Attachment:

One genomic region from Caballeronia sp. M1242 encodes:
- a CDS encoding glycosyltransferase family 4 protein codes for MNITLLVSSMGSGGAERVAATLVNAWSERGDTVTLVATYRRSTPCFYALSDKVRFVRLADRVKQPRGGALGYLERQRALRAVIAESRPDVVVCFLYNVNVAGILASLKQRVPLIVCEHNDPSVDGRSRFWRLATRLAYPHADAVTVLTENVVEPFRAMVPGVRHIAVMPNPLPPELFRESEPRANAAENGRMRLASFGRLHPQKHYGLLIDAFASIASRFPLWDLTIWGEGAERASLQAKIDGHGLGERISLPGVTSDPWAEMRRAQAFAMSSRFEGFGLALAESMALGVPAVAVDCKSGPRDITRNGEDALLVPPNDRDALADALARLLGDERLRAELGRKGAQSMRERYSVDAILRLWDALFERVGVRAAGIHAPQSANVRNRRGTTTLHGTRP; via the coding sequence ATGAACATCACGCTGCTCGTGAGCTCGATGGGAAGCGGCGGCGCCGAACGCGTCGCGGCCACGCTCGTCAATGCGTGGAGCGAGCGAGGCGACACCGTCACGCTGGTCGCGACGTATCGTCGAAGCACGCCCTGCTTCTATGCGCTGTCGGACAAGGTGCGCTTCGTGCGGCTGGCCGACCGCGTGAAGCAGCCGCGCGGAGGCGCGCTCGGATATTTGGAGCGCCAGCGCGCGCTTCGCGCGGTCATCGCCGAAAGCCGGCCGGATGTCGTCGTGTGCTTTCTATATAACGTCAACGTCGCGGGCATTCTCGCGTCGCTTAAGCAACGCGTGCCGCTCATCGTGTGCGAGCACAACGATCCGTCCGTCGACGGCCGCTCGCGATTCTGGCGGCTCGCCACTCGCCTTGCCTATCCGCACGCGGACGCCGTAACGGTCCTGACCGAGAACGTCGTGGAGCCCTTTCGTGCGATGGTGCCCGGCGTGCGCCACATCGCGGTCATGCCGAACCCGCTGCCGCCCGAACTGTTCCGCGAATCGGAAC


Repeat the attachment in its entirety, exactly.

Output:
One genomic region from Caballeronia sp. M1242 encodes:
- a CDS encoding glycosyltransferase family 4 protein codes for MNITLLVSSMGSGGAERVAATLVNAWSERGDTVTLVATYRRSTPCFYALSDKVRFVRLADRVKQPRGGALGYLERQRALRAVIAESRPDVVVCFLYNVNVAGILASLKQRVPLIVCEHNDPSVDGRSRFWRLATRLAYPHADAVTVLTENVVEPFRAMVPGVRHIAVMPNPLPPELFRESEPRANAAENGRMRLASFGRLHPQKHYGLLIDAFASIASRFPLWDLTIWGEGAERASLQAKIDGHGLGERISLPGVTSDPWAEMRRAQAFAMSSRFEGFGLALAESMALGVPAVAVDCKSGPRDITRNGEDALLVPPNDRDALADALARLLGDERLRAELGRKGAQSMRERYSVDAILRLWDALFERVGVRAAGIHAPQSANVRNRRGTTTLHGTRP; via the coding sequence ATGAACATCACGCTGCTCGTGAGCTCGATGGGAAGCGGCGGCGCCGAACGCGTCGCGGCCACGCTCGTCAATGCGTGGAGCGAGCGAGGCGACACCGTCACGCTGGTCGCGACGTATCGTCGAAGCACGCCCTGCTTCTATGCGCTGTCGGACAAGGTGCGCTTCGTGCGGCTGGCCGACCGCGTGAAGCAGCCGCGCGGAGGCGCGCTCGGATATTTGGAGCGCCAGCGCGCGCTTCGCGCGGTCATCGCCGAAAGCCGGCCGGATGTCGTCGTGTGCTTTCTATATAACGTCAACGTCGCGGGCATTCTCGCGTCGCTTAAGCAACGCGTGCCGCTCATCGTGTGCGAGCACAACGATCCGTCCGTCGACGGCCGCTCGCGATTCTGGCGGCTCGCCACTCGCCTTGCCTATCCGCACGCGGACGCCGTAACGGTCCTGACCGAGAACGTCGTGGAGCCCTTTCGTGCGATGGTGCCCGGCGTGCGCCACATCGCGGTCATGCCGAACCCGCTGCCGCCCGAACTGTTCCGCGAATCGGAAC